Great Plains isn’t buying into all the talk about a downturn in equipment sales, and the implement company is introducing four new products this year to show it. The products, two of which are new equipment categories for the company, were unveiled last week at a media preview in the KCI Expo Center in Kansas City. Dealers got their first look at them, too.
“There’s a lot of uncertainty in the ag world now, and people do ask us how we’re doing,” says Linda Salem, president of Great Plains Equipment, citing factors such as international competition, a predicted softening in machinery sales, and OEM pressure on dealers to carry only one brand of equipment.
“I’m pleased and somewhat amazed to say that, despite all of those challenges, our first six months have been a record six months for the Great Plains division. We also know that In order for that [growth] to continue, we have to keep delivering great innovate products. And that is the part of the bargain we are going to keep up.”
Here’s a quick list of the products, which we will dissect for you now. For more information, visit www.greatplainsag.com .
Nutri-Pro 3000-12C30 high-speed anhydrous applicator
“Short Disk” European-style disk
7000 Series Disk Harrow
Ultra-Chisel chisel plow
1. Nutri-Pro P3000-12C30 high-speed anhydrous applicator
This is a totally new product category for Great Plains, which gives you another way to apply fertilizer. It uses a 22-in. coulter to apply anhydrous ammonia, rather than a conventional shank. It’s called “high-speed” because you can pull the machine at speeds up to 8 mph, letting you get over a lot of acres relatively quickly.
This 12C30 model can be paired up with RTK guidance, so you can get a much more targeted application—within an inch or less of where it needs to be. Because the application of fertilizer is more targeted, you can apply less of it, in some cases half of what you’d normally apply. More targeted application also can rack up a lot higher yields, some studies have shown.
Another benefit of using a high-speed coulter instead of shank is that it doesn’t disturb the ground as much, so you can apply it up to a month before spring planting, when the seed is going to need it, rather than doing it the fall before, when the fertilizer can leach out over the winter. Fertilizer is less likely to run off then, too, which is good for our rivers.
Bottom line with this machine is that it lets you determine exactly when and where you apply fertilizer and in what amount.
2. Nutri-Pro 3000: Coulter blade
The 22-in. coulter blade is only ¼-in. thick so it can slice through the ground without causing a lot of ground disturbance compared to if you were using a rigid shank to apply the fertilizer. As a result, you can apply fertilizer closer to planting time because you’re not tearing up the ground and damaging the seed bed. The 15-in. spider closing wheels in back seal up the ground before gas can escape.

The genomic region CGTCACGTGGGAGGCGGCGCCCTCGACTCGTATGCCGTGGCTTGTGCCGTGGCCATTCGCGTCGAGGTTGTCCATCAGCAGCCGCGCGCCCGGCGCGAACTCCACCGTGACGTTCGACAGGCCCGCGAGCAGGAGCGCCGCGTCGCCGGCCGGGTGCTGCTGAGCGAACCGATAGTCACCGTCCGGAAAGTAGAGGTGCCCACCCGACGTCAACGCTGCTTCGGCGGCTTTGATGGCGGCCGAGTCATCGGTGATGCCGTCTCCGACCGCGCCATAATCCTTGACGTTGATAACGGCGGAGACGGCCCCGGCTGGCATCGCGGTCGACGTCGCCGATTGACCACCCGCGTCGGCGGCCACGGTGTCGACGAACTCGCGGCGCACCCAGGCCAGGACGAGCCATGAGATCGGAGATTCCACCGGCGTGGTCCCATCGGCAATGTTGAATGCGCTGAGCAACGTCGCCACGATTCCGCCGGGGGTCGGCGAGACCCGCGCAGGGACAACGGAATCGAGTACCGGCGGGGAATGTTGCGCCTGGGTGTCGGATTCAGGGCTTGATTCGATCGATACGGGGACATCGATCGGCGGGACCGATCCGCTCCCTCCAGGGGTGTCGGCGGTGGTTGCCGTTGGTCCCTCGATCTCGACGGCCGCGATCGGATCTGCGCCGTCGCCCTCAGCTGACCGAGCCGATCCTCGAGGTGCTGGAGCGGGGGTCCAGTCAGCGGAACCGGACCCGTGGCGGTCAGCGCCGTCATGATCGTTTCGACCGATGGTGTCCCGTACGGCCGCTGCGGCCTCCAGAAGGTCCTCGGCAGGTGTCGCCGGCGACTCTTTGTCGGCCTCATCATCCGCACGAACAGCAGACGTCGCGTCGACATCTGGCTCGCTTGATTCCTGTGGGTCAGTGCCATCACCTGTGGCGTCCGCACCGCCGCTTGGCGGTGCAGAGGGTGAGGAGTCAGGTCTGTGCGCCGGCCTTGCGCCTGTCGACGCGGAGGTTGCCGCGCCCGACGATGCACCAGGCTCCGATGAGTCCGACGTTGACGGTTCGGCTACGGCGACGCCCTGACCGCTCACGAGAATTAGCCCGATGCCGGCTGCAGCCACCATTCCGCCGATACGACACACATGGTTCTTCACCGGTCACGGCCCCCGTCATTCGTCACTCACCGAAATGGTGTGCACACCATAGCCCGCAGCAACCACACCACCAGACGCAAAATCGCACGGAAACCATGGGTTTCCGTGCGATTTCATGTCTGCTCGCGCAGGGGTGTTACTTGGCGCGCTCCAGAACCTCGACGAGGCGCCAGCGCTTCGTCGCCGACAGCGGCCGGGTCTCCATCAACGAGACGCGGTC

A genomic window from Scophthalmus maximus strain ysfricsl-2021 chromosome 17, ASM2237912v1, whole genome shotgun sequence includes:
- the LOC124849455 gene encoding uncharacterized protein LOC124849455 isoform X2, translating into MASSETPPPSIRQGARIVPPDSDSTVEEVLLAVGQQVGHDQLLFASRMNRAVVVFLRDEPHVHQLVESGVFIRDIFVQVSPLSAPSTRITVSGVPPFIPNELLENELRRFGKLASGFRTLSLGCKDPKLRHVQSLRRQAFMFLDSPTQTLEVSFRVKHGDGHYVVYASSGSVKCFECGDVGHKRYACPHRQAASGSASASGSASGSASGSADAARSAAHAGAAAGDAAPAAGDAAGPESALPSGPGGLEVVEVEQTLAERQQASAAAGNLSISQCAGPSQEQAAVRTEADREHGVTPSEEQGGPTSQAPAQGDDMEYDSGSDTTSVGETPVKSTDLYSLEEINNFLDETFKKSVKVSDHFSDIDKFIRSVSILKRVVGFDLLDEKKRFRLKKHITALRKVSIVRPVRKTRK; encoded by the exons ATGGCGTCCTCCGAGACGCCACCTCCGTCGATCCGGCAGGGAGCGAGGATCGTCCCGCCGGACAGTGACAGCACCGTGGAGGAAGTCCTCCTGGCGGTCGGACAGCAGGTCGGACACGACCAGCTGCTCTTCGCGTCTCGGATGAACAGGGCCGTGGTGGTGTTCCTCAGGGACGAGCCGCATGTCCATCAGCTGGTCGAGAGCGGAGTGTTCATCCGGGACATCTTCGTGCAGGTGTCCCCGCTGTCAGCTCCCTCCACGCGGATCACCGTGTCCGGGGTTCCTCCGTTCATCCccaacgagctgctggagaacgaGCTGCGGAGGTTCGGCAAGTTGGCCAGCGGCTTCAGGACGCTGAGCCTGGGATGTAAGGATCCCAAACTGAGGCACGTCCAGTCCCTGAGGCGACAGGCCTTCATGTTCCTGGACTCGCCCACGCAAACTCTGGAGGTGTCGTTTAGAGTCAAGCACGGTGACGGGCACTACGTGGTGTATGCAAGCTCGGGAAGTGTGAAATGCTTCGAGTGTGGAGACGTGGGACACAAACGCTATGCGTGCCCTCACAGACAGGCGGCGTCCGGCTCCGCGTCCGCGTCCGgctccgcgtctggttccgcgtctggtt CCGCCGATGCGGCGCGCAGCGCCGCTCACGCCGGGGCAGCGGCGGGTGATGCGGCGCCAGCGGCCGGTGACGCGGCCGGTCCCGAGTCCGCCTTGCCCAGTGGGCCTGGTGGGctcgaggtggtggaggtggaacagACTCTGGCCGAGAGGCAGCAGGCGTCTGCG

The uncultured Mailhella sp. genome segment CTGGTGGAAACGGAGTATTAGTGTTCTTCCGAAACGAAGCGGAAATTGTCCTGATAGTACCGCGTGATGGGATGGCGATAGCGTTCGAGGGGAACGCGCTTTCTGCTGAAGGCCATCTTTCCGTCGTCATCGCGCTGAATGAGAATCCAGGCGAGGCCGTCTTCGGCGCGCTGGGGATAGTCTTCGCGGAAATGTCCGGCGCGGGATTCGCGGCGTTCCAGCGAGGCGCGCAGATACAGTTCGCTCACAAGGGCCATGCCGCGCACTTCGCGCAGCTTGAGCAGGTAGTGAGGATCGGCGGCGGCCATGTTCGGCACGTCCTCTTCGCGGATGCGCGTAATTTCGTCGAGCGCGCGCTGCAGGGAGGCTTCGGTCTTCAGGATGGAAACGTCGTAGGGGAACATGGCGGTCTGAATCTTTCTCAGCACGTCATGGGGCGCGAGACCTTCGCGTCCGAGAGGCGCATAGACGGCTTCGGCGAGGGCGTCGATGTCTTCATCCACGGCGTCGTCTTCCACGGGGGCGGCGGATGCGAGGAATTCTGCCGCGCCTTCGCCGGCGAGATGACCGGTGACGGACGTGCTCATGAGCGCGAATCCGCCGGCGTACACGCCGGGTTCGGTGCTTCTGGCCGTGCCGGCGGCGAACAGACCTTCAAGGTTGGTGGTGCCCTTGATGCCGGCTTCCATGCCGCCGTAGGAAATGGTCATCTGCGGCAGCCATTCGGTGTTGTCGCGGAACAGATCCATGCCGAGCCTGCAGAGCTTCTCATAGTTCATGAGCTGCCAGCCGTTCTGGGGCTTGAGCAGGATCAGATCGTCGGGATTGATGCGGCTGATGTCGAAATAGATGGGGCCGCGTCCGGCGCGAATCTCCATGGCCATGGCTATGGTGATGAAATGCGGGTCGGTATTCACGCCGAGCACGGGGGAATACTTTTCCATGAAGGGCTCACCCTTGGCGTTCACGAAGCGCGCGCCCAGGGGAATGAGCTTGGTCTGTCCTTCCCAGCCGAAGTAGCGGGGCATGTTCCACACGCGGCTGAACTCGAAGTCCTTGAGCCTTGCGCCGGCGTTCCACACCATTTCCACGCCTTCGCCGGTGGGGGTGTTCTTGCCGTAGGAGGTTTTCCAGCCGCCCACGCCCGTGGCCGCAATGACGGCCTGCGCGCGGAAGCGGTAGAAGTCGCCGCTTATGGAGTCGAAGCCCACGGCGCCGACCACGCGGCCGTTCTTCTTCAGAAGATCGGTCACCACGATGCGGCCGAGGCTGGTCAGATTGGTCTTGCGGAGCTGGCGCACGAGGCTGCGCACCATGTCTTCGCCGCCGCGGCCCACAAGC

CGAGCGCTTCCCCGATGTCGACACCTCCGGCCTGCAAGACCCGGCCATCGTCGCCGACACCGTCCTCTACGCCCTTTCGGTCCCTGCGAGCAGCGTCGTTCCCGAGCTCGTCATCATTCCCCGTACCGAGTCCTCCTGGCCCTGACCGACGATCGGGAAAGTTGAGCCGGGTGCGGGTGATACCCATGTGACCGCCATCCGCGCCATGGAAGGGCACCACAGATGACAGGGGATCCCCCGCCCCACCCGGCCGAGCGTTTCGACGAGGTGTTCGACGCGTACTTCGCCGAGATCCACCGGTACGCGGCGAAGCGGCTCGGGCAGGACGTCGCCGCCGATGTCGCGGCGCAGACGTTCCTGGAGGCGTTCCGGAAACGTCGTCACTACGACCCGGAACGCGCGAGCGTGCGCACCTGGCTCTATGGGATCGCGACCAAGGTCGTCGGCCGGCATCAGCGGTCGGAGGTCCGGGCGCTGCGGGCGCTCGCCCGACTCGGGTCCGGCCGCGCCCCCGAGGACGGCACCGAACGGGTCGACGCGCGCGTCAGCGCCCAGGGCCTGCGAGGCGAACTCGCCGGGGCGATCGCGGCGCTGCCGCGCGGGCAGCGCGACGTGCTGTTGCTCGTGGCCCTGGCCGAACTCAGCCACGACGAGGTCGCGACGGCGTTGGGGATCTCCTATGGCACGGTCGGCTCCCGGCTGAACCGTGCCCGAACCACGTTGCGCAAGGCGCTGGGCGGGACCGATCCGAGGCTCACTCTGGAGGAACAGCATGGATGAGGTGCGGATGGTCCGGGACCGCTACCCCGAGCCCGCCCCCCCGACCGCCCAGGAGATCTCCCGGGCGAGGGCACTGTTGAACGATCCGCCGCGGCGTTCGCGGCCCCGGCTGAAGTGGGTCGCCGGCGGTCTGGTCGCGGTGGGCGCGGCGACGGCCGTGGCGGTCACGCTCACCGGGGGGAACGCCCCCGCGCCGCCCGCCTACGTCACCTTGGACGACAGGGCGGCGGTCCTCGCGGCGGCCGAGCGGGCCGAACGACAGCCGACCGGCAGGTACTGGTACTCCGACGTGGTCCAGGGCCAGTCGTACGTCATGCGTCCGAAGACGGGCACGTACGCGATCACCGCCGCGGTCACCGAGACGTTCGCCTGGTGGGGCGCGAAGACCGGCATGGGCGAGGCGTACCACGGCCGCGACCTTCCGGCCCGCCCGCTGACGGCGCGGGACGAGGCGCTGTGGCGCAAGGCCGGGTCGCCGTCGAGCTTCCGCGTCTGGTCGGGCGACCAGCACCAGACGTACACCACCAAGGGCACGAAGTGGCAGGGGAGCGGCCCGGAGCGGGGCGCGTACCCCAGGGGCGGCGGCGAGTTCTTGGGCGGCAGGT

3. European-styled Short Disk
This is another new category of tillage equipment that Great Plains entered this year. The Short Disk is a high-speed primary tillage tool whose concept is borrowed from Europe. It features parallel gangs, making the tool short, more maneuverable, faster to pull, and easier to turn. This is an important feature in Europe, where fields are smaller and more uneven. Great Plains carries over the same concept in its 26’ and 30’ Short Disks but added some ruggedness to the blades to fit the demands of North American terrain.
4. Short Disk: Pre-loaded tapered bearings
Maintenance-free Peer TillXtreme bearings are used on the gangs and rolling attachments.
5. Short Disk: Consolidation wheels
These consolidation wheels consolidate the ground just below the surface to leave a fine finish on top. The rollers are hydraulically adjustable so you can increase or decrease depth from the tractor cab.
6. 7000 Series Disk Harrow
Great Plains says it continues to see strong demand for the traditional disk harrow and has come out with a new and improved series to meet the needs of those customers. The company says it put this new series, the 7000 Series, through several seasons of intense field testing to ensure it stands up to tough corn stalks and higher volumes of crop residue.
7. 7000 Series Disk Harrow
As you can see in this overhead shot, the new 7000 Series Disk Harrow keeps the same double offset gang configuration as its predecessor, which the company says is the most effective method to mechanically kill weeds and level ruts.
8. 7000 Series Disk Harrow: Hydraulics
The hydraulics package was beefed up on the large-wing models to power the front gauge wheels.
9. 7000 Disk Harrow: Zerkless bearings
These cutaways show you the guts of these Peer TillXtreme maintenace-free bearings. The Peer TillXtreme Pillow Block Bearings are used in the disk gangs. The smaller TillXtreme bearings are found in the rolling attachments. The same bearings are used on the Ultra Chisel chisel plow.
10. Ultra Chisel chisel plow
Great Plains says its new Ultra-Chisel redefines the category of chisel plows in that it has the fracturing power of a chisel but also the residue-slicing and sizing capabilities of a vertical tillage tool. You have two choices in shanks: a 7-in. vertical winged point for that nice vertical cut, or 12- or 16-in. sweeps to get the weeds.
11. Ultra Chisel shank configuration
You can order either 9- or 12-in. shank spacing. The shanks are spring-loaded with 900 lbs. of trip force and 30-in. underframe clearance. The tines behind the shanks can be adjusted to control the trash flow.